Istanbul is one cool city and, despite being tourist-tastic, we really like Sultanahmet. It seems very young and cosmopolitan, with lots of parks and a tram system that gets you about easily and cheaply. Our hostel boasts a fantastic location between the Hagia Sophia and the Blue Mosque, both colossal in size and architectural wonders. It’s a chilled place to walk around, people watch and take in a little culture. Food’s not great (to James’ great disappointment as he had high hopes) but then I don’t think Istanbul, and in particular this area, is representative of the rest of the country in the culinary stakes… we hope not anyway, we’re here for a while! It’s also far more expensive than we had expected – especially petrol at nearly £1.70 per litre – so we’re trying to stick to our free breakfast at the hostel then a kebab from Kadir (street vendor, much better food than all the bars and  restaurants) in the evening. Oh, and all the beers of course – prerequisite to accompany the football!!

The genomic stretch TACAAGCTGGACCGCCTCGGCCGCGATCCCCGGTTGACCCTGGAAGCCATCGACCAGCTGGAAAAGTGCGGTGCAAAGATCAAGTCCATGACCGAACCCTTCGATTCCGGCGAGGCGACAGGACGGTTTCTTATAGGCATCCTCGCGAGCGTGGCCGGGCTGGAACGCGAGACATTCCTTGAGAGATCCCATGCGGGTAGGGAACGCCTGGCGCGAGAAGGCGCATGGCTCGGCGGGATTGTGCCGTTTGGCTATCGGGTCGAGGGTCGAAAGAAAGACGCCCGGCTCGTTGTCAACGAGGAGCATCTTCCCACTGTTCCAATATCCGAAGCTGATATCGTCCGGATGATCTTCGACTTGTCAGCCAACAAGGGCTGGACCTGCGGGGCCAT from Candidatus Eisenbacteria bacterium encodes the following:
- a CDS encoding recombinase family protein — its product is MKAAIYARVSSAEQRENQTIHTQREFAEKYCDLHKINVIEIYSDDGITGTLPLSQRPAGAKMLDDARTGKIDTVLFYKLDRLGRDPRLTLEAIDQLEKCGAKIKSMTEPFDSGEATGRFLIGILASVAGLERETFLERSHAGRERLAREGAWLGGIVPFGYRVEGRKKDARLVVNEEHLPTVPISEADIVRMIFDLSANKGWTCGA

We’ve been really struck by how friendly and helpful people have been towards us. Inevitably there are the inexhaustible carpet sellers, market vendors and front of house restaurant staff who become your biggest fan for the two minutes you walk past their business then mutter insults as soon as you’ve passed (yeah, we may not speak the language but it’s not hard to interpret), but the people we’ve come to know better are nothing but genuine. The guys down at the bar, that we frequent all too often, have really looked out for us, especially since I had my accident. Little Haci (not to be confused with Big Haci) even invited us to his sister’s wedding last Friday! (Unfortunately it was the day we were visa hoop-jumping but that would have been cool). The nature of the way the Turkish bars are laid out, with cushions on the floor in a horseshoe and shared tables, means that you soon get chatting to the people next to you and so, as well as the guys working here, we met some lovely fellow travellers. On the first evening, we had a real laugh with Aric and Angi from Virginia, Washington (hello guys!) and were also kept amused by Zach and Andy, college students from the US, who got steadily drunker and drunker on their ‘beer tower’. Each evening brings a different set of people and it’s so interesting to find out who they are and what they’re about – ended up chatting to a retired couple, Tom and Penny, the other night who had just been to Exeter (where I went to uni) to discuss an architectural proposal for the new school for the deaf. When they were travelling around Europe in the 70s, they sketched everything instead of taking photos as the film was so expensive to buy and develop: I love that! For the last few evenings we have been watching the football  with Albert from the Netherlands. He and his friend Daniel have been riding round Eastern Europe on their XT and Aprilia and were due to leave Istanbul on Friday, but unfortunately one of the bikes (no guesses which – always the Italian) conked out. Despite them being mechanics, there was no fixing it so Daniel headed off while Albert waited for alternative transport. The drama of the overland biker’s life, eh?!!